A Plug of Tobacco
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From The Colorado Magazine, "Captain Silas S. Soule, A Pioneer Martyr" by C.A. Prentice, November 1935, Vol. XII, No. 6, pp 224-228.

Charles Addison Prentice was Silas' nephew, the son of his sister, Anne Julia Soule Prentiss. He changed the spelling of his last name. In this article there are several errors of fact, which I attribute to faulty memory. For example he says Silas was in the "Dow band comprising 12 men" and claimed they were going to rescue John Brown, when in fact it was the Doy rescue party of ten men and had nothing to do with John Brown. He also claims that Silas knew Kit Carson. I don't yet have any evidence that is true. Amanda Ellis, in her book, Pioneers, uses this article and perpetuates Prentice's mistakes. These stories are attributed in the article to Sam Dorsey, a soldier who we are told knew Silas during the time he was in the army.

"Captain Soule was a great favorite with the men of his own company. He was at one time playing a game of cards in his quarters with his sergeant and some of the other men of his command when one of the players asked for a chew of tobacco. It seemed that no one present had any chewing tobacco, so Captain Soule offered a bet of a dollar that he would get a plug of tobacco off of the next man that passed by on the road. The next man that passed was evidently a prospector, a tall gangling man leading a pack animal. Soule, sauntering out on the road, accosted him and accompanied him a piece down the road. In about ten minutes Soule returned to the game, chewing tobacco. He resumed the game and in a moment or two he reached in his hip pocket, drew out a full plug of tobacco, and passed it around. He met the stranger, borrowed a chew of tobacco, told a total stranger a funny story and so completely entranced him that he forgot that he had loaned his tobacco and that Soule had pocketed the plug and returned to camp. The bet was promptly paid."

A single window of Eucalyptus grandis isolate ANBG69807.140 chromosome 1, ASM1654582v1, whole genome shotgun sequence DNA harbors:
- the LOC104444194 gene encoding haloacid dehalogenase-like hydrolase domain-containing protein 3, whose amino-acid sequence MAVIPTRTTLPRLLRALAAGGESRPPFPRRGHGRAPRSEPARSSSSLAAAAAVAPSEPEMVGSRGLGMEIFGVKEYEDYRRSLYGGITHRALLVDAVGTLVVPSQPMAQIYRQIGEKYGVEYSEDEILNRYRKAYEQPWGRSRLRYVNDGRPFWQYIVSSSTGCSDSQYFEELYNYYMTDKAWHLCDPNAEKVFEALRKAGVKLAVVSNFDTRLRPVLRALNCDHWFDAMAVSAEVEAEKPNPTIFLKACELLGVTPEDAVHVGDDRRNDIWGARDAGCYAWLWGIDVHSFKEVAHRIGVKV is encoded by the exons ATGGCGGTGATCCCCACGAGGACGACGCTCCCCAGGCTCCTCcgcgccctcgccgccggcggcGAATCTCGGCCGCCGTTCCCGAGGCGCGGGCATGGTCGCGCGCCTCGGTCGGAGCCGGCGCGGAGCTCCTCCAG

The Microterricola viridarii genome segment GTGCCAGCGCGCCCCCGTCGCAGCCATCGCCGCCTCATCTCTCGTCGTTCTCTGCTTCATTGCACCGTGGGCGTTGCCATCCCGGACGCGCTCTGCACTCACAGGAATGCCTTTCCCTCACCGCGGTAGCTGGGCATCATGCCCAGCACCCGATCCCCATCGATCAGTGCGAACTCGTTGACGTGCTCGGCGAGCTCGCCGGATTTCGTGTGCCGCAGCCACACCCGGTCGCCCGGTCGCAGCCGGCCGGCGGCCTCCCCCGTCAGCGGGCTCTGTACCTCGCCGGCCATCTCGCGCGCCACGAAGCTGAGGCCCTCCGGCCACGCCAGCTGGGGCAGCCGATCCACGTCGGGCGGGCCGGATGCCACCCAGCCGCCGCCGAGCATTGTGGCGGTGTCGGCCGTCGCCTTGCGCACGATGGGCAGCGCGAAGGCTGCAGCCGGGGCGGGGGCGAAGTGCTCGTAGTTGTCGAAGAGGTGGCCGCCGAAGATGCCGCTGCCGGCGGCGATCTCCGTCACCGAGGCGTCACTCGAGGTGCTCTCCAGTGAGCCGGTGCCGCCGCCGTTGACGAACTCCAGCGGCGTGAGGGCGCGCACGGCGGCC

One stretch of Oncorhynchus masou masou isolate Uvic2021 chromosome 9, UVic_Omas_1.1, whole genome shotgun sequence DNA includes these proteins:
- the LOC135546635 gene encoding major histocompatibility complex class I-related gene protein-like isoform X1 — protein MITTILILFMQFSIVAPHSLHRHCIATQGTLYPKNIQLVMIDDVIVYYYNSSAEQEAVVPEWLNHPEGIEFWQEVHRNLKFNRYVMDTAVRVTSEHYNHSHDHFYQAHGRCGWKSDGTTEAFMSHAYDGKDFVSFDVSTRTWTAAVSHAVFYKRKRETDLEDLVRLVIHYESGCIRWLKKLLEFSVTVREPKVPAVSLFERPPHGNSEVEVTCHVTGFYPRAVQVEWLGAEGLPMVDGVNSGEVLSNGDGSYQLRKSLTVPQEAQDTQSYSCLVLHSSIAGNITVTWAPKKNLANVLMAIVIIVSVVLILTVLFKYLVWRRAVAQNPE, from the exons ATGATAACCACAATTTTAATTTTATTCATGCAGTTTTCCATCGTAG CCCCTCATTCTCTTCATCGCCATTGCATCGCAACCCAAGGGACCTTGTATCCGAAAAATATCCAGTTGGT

"On another occasion a member of his command, who was largely given to telling big tales of his prowess as a hunter and fisherman, told a story of shooting a porcupine.  Soule joined the conversation and before the story was completed the teller had changed the game from a porcupine to first a wolf, then a mountain lion, then a bear and wound up with a tiger hunt in India. Then Soule made him admit, amid a roar of laughter, that the nearest the story teller had been to India was Indiana."

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